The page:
element of the code. Why, for example, should more intense neural activity provoke more intense experiences?
And what exactly is the mapping function: is it linear, logarithmic, or a power function? And why is it one of these
rather than another? Even these questions leave open the
more fundamental question of how a neural code could
ever give rise to experience at all.
Not very much scientific investigation has addressed this
kind of question. Most scientists seem satisfied with some
variant of Müller’s (1838) classic concept of “specific nerve
energy.” Müller’s idea, in its modern form,3 amounts to the
claim that what determines the particularly visual aspect of
visual sensations is the fact that these sensations are transmitted by specific nerve pathways (namely, those originating in the retina and not in the cochlea) that project to particular cerebral regions (essentially, cortical area V1). It is
940
BEHAVIORAL AND BRAIN SCIENCES (2001) 24:5
certainly true that retinal influx comes together in relatively
circumscribed areas of the brain, and that this may provide
an architectural advantage in the neural implementation of
the calculations necessary to generate visual-type sensations. But what is it about these pathways that generates the
different sensations? Surely the choice of a particular subset of neurons or particular cortical regions cannot, in itself,
explain why we attribute visual rather than auditory qualities to this influx. We could suppose that the neurons
involved are of a different kind, with, say, different neurotransmitters, but then why and how do different neurotransmitters give rise to different experiences? We could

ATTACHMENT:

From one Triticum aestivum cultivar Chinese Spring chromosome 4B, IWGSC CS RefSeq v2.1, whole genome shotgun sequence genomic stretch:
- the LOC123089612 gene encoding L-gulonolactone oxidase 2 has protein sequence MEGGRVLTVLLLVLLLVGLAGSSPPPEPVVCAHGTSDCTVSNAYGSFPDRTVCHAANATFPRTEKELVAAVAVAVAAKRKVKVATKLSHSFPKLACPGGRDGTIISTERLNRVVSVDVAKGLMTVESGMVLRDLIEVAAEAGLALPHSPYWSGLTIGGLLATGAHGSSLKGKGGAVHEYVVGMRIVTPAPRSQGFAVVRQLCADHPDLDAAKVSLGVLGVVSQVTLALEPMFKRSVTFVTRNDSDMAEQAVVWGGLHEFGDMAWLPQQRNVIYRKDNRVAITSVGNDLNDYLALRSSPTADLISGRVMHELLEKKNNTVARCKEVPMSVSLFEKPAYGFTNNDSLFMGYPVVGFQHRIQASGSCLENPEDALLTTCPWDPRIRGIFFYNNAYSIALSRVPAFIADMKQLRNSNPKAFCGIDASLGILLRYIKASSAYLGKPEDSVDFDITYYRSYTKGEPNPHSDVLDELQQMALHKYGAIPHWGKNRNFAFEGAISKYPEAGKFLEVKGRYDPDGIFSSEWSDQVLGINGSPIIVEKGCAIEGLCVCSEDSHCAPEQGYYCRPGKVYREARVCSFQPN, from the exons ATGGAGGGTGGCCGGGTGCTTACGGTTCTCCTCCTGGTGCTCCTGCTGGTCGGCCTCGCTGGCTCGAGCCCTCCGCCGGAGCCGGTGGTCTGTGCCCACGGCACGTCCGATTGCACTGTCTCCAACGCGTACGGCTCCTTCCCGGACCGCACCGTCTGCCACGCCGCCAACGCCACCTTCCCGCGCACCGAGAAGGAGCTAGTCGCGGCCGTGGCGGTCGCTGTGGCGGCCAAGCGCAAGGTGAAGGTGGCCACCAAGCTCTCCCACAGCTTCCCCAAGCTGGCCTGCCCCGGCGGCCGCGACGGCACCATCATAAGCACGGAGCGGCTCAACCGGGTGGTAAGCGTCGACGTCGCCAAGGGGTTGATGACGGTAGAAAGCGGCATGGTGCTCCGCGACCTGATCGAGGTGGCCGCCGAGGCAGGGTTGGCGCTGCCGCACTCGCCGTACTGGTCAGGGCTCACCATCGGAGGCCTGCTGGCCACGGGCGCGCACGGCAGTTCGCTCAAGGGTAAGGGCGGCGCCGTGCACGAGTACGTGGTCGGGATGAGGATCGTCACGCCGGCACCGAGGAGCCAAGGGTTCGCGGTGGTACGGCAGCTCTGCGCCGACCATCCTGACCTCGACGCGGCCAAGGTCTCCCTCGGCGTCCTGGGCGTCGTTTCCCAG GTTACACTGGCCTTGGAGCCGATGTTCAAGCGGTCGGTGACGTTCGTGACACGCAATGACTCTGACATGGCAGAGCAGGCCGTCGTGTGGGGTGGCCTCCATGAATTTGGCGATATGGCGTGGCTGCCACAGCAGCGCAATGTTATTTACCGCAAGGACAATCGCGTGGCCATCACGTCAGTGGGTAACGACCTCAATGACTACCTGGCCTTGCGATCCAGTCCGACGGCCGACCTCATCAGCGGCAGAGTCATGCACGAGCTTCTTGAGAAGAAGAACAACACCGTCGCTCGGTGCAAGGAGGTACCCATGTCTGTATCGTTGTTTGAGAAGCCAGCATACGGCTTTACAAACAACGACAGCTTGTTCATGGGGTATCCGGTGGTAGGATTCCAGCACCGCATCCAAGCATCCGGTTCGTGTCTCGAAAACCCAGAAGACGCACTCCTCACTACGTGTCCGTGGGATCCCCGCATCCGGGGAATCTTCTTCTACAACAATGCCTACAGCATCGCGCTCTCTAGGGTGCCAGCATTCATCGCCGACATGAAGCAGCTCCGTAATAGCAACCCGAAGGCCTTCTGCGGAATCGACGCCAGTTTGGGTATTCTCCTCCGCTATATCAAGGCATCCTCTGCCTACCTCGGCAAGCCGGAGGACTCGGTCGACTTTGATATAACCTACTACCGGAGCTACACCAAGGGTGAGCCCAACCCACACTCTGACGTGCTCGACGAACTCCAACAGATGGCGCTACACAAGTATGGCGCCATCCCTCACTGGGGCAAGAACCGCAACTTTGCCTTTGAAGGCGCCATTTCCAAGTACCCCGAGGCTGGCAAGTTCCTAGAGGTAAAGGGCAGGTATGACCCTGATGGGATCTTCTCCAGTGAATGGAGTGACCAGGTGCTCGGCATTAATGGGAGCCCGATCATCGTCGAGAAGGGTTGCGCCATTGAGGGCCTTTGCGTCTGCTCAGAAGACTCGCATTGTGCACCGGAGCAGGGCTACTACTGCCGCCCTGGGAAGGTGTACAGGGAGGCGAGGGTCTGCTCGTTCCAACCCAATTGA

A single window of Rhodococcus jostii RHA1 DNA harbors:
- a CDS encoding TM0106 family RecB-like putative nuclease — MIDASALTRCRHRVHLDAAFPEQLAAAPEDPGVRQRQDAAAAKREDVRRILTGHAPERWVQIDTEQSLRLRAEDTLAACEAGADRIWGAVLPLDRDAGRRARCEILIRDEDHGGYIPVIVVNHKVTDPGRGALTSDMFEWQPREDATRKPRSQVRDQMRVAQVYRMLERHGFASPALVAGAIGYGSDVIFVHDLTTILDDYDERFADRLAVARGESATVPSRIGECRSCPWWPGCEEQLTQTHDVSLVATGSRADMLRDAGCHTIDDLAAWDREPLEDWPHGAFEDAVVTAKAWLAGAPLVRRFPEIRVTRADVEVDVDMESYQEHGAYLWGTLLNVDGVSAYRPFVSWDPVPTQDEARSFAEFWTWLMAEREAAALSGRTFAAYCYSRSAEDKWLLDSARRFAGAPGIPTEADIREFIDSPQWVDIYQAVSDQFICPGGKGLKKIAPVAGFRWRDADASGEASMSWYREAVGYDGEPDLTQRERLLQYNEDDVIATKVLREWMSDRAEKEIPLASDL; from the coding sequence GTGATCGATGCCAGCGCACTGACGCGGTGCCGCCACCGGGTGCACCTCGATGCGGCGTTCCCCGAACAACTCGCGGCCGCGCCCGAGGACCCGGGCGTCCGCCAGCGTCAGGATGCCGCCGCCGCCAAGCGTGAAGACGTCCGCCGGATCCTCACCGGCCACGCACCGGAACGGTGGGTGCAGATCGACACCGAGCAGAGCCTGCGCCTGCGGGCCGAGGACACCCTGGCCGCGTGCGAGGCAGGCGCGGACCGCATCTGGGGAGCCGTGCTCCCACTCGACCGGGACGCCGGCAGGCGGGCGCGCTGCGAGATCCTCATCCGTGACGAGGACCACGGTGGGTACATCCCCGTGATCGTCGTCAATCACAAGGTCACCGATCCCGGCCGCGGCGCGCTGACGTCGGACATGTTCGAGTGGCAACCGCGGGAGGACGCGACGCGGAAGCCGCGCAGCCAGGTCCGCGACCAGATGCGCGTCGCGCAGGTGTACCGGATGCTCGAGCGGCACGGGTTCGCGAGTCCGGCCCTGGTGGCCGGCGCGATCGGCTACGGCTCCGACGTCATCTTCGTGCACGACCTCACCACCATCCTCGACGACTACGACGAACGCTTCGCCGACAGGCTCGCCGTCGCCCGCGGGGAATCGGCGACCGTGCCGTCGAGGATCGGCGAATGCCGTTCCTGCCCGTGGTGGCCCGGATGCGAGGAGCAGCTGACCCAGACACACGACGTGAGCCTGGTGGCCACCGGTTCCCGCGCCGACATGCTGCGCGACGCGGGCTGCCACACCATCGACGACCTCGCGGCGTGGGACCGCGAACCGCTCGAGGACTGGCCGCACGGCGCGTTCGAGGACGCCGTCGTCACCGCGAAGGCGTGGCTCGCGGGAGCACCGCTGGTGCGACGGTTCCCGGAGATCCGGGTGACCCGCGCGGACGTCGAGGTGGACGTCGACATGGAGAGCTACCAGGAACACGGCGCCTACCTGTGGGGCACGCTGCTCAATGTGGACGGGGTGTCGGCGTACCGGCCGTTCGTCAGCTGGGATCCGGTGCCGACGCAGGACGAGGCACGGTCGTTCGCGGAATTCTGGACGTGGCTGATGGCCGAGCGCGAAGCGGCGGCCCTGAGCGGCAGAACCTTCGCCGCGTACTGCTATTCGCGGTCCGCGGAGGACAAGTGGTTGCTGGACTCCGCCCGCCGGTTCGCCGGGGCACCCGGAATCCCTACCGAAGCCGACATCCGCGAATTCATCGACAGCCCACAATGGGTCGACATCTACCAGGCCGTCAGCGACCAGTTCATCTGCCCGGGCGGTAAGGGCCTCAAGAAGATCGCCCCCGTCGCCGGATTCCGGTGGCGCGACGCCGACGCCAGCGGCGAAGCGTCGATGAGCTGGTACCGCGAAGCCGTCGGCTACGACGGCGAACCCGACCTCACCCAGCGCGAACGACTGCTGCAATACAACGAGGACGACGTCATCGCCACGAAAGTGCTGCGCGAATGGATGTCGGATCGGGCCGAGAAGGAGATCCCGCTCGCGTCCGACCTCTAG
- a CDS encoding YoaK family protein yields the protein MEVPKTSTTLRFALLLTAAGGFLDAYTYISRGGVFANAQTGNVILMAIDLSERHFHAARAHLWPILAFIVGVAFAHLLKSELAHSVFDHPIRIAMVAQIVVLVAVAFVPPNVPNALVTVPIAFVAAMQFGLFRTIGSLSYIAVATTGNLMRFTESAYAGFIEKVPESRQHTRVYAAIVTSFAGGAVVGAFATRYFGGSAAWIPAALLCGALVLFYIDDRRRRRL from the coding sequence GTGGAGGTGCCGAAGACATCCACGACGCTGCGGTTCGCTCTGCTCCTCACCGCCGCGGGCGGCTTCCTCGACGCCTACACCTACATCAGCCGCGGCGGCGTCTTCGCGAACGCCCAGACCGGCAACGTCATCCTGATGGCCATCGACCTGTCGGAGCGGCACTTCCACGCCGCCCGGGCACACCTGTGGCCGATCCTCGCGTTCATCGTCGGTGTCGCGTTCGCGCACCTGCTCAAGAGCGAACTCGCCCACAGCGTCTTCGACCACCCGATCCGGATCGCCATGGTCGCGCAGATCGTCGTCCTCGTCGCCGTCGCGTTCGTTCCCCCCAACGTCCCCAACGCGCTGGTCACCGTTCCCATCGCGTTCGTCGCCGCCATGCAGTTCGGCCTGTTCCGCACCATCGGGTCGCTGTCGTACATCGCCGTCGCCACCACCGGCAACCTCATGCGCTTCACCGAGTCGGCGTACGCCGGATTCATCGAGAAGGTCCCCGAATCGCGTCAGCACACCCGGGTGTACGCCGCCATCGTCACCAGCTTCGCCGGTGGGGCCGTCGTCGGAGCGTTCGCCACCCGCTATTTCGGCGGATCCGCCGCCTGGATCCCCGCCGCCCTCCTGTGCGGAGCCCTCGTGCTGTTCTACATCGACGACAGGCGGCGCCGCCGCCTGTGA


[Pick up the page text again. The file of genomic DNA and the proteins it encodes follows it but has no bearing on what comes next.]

say that the type of calculation done in the different cortical areas is different, but then we must ask, how could calculations ever give rise to experience? The hard work is left
undone. Much still needs to be explained.
1.3. An alternative approach: The sensorimotor
contingency theory
The present paper seeks to overcome the difficulties described above by adopting a different approach to the problem of visual experience. Instead of assuming that vision
consists in the creation of an internal representation of the
outside world whose activation somehow generates visual
experience, we propose to treat vision as an exploratory activity. We then examine what this activity actually consists
in. The central idea of our new approach is that vision is a
mode of exploration of the world that is mediated by knowledge of what we call sensorimotor contingencies. We show
that problems about the nature of visual consciousness, the
qualitative character of visual experience, and the difference between vision and other sensory modalities, can now,
from the new standpoint, all be approached in a natural
way, without appealing to mysterious or arcane explanatory
devices.
2. The structure of vision
As stated above, we propose that vision is a mode of exploration of the world that is mediated by knowledge, on the
part of the perceiver, of what we call sensorimotor contingencies. We now explore this claim in detail.
2.1. Sensorimotor contingencies induced
by the visual apparatus
Imagine a team of engineers operating a remote-controlled
underwater vessel exploring the remains of the Titanic, and
imagine a villainous aquatic monster that has interfered